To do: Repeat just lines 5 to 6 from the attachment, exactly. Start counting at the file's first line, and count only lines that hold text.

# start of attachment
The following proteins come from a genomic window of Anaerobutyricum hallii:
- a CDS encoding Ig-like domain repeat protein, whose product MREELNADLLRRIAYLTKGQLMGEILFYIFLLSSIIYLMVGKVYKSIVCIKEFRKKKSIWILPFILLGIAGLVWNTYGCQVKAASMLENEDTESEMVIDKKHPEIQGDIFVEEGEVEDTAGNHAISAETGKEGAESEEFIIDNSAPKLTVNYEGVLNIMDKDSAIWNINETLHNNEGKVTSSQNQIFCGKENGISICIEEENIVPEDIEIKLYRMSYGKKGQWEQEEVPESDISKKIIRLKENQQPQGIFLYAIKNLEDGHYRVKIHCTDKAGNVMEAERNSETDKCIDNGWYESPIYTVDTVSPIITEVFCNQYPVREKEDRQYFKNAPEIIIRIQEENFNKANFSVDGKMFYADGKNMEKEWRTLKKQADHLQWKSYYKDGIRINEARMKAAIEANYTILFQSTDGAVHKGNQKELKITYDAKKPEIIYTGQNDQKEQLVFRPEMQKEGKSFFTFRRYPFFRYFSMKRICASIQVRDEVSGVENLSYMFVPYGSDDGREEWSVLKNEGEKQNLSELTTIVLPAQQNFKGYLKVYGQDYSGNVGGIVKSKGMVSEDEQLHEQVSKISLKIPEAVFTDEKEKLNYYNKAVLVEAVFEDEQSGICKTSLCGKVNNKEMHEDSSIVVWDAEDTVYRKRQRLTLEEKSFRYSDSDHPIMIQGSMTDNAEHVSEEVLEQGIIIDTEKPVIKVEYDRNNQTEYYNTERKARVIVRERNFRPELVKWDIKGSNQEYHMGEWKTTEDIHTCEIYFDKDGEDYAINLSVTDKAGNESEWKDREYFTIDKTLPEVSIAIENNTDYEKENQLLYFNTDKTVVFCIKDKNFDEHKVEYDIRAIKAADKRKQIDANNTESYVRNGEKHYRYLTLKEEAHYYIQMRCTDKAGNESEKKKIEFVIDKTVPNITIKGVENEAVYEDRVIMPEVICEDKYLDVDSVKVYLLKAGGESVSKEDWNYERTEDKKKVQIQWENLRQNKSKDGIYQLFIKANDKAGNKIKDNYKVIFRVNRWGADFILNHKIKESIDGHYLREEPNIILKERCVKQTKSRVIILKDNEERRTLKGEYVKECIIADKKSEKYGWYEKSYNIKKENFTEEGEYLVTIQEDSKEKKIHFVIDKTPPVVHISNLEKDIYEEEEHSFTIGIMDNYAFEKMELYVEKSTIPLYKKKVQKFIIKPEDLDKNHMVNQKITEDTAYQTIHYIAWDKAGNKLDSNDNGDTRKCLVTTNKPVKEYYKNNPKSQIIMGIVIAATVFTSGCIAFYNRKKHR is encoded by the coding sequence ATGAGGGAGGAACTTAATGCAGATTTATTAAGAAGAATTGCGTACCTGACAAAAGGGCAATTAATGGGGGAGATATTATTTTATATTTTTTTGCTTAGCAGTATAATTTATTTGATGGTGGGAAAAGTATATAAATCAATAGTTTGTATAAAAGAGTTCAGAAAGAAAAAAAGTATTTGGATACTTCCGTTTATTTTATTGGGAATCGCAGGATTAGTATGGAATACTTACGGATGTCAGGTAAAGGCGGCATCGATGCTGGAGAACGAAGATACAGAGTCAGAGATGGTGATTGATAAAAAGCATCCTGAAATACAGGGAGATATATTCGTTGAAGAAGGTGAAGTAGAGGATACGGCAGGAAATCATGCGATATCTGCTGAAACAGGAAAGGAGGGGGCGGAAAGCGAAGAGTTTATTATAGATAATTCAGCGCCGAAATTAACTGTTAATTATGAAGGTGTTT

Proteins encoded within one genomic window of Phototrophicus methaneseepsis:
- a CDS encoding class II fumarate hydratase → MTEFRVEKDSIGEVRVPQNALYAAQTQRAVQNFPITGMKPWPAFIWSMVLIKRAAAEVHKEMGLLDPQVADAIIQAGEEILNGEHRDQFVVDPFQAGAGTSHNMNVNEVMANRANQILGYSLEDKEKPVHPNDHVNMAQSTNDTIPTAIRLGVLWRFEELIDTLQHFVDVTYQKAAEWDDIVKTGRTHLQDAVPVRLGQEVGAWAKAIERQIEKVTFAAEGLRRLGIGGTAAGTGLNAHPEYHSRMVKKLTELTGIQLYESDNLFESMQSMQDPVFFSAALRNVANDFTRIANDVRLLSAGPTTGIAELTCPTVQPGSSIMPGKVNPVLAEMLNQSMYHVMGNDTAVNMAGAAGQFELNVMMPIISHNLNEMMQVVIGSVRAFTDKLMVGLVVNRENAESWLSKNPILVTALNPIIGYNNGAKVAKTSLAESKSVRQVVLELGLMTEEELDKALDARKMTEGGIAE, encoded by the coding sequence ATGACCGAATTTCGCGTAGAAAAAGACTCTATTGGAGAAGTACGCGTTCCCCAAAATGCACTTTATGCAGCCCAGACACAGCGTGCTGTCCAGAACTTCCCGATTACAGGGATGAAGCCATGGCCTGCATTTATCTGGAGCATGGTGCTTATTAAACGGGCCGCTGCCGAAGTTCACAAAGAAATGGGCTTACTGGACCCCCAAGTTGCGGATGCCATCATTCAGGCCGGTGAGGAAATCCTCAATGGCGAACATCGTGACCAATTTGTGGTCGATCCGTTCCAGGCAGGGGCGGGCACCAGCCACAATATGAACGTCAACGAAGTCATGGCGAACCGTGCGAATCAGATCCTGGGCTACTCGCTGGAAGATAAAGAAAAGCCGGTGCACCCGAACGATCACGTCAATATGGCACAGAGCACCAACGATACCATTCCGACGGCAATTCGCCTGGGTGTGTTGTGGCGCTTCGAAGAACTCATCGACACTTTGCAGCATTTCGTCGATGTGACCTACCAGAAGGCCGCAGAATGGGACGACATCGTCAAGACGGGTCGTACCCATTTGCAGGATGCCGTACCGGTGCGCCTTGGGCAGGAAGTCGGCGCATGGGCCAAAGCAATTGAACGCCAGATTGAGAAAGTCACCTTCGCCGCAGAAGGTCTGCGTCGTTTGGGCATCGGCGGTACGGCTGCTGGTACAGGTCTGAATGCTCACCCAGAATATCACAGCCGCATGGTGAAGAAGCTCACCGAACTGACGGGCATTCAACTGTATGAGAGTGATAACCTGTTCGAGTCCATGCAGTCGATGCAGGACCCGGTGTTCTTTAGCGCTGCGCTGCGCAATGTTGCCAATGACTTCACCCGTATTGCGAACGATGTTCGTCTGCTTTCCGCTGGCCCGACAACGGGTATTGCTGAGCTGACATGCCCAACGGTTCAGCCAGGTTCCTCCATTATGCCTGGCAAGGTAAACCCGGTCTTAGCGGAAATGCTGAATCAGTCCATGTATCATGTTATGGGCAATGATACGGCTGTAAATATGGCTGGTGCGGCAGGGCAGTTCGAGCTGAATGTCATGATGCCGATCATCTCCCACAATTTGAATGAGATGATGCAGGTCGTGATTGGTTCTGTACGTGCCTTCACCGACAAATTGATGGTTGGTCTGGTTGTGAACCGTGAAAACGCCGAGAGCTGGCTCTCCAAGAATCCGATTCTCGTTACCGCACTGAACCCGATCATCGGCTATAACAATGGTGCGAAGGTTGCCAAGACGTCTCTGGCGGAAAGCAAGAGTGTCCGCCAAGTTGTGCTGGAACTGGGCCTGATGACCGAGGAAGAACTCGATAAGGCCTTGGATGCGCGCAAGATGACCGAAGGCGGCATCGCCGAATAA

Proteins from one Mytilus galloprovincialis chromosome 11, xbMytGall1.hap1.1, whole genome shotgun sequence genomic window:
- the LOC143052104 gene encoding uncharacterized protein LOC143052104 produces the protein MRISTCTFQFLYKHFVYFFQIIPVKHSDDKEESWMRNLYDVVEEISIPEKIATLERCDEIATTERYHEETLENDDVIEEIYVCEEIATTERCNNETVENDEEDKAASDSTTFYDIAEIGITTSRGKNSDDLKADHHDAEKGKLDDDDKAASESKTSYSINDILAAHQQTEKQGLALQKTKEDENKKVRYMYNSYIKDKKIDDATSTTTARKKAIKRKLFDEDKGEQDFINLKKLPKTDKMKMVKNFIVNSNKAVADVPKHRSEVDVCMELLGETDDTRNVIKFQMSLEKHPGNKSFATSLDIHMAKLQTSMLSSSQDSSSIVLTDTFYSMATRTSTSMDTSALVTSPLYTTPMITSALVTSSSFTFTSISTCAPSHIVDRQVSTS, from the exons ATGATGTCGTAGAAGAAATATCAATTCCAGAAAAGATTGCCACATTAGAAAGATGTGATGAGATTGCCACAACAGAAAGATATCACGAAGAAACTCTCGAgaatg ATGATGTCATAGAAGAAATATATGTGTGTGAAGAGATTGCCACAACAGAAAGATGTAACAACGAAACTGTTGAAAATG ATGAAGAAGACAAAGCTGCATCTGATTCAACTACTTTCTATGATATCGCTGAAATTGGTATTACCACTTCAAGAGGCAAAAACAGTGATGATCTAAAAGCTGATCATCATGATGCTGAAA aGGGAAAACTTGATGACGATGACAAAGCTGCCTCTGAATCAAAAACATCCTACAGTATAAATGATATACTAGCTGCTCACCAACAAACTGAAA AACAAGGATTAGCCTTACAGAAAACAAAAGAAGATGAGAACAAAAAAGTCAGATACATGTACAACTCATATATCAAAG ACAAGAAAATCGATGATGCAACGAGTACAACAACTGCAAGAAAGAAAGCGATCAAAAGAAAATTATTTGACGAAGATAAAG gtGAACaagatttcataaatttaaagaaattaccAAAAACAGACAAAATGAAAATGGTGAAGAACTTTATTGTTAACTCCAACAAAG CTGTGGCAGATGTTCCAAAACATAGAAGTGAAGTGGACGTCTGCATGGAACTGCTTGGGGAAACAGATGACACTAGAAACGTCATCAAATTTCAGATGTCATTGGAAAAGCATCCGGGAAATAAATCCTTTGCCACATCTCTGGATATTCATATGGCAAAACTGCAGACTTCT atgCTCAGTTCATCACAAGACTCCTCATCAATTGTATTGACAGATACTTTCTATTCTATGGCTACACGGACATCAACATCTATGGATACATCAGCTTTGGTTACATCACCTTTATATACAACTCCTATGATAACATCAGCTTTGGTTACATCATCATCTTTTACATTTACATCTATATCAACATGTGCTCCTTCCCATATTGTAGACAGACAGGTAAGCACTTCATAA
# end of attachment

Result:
Proteins from one Mytilus galloprovincialis chromosome 11, xbMytGall1.hap1.1, whole genome shotgun sequence genomic window:
- the LOC143052104 gene encoding uncharacterized protein LOC143052104 produces the protein MRISTCTFQFLYKHFVYFFQIIPVKHSDDKEESWMRNLYDVVEEISIPEKIATLERCDEIATTERYHEETLENDDVIEEIYVCEEIATTERCNNETVENDEEDKAASDSTTFYDIAEIGITTSRGKNSDDLKADHHDAEKGKLDDDDKAASESKTSYSINDILAAHQQTEKQGLALQKTKEDENKKVRYMYNSYIKDKKIDDATSTTTARKKAIKRKLFDEDKGEQDFINLKKLPKTDKMKMVKNFIVNSNKAVADVPKHRSEVDVCMELLGETDDTRNVIKFQMSLEKHPGNKSFATSLDIHMAKLQTSMLSSSQDSSSIVLTDTFYSMATRTSTSMDTSALVTSPLYTTPMITSALVTSSSFTFTSISTCAPSHIVDRQVSTS, from the exons ATGATGTCGTAGAAGAAATATCAATTCCAGAAAAGATTGCCACATTAGAAAGATGTGATGAGATTGCCACAACAGAAAGATATCACGAAGAAACTCTCGAgaatg ATGATGTCATAGAAGAAATATATGTGTGTGAAGAGATTGCCACAACAGAAAGATGTAACAACGAAACTGTTGAAAATG ATGAAGAAGACAAAGCTGCATCTGATTCAACTACTTTCTATGATATCGCTGAAATTGGTATTACCACTTCAAGAGGCAAAAACAGTGATGATCTAAAAGCTGATCATCATGATGCTGAAA aGGGAAAACTTGATGACGATGACAAAGCTGCCTCTGAATCAAAAACATCCTACAGTATAAATGATATACTAGCTGCTCACCAACAAACTGAAA AACAAGGATTAGCCTTACAGAAAACAAAAGAAGATGAGAACAAAAAAGTCAGATACATGTACAACTCATATATCAAAG ACAAGAAAATCGATGATGCAACGAGTACAACAACTGCAAGAAAGAAAGCGATCAAAAGAAAATTATTTGACGAAGATAAAG gtGAACaagatttcataaatttaaagaaattaccAAAAACAGACAAAATGAAAATGGTGAAGAACTTTATTGTTAACTCCAACAAAG CTGTGGCAGATGTTCCAAAACATAGAAGTGAAGTGGACGTCTGCATGGAACTGCTTGGGGAAACAGATGACACTAGAAACGTCATCAAATTTCAGATGTCATTGGAAAAGCATCCGGGAAATAAATCCTTTGCCACATCTCTGGATATTCATATGGCAAAACTGCAGACTTCT atgCTCAGTTCATCACAAGACTCCTCATCAATTGTATTGACAGATACTTTCTATTCTATGGCTACACGGACATCAACATCTATGGATACATCAGCTTTGGTTACATCACCTTTATATACAACTCCTATGATAACATCAGCTTTGGTTACATCATCATCTTTTACATTTACATCTATATCAACATGTGCTCCTTCCCATATTGTAGACAGACAGGTAAGCACTTCATAA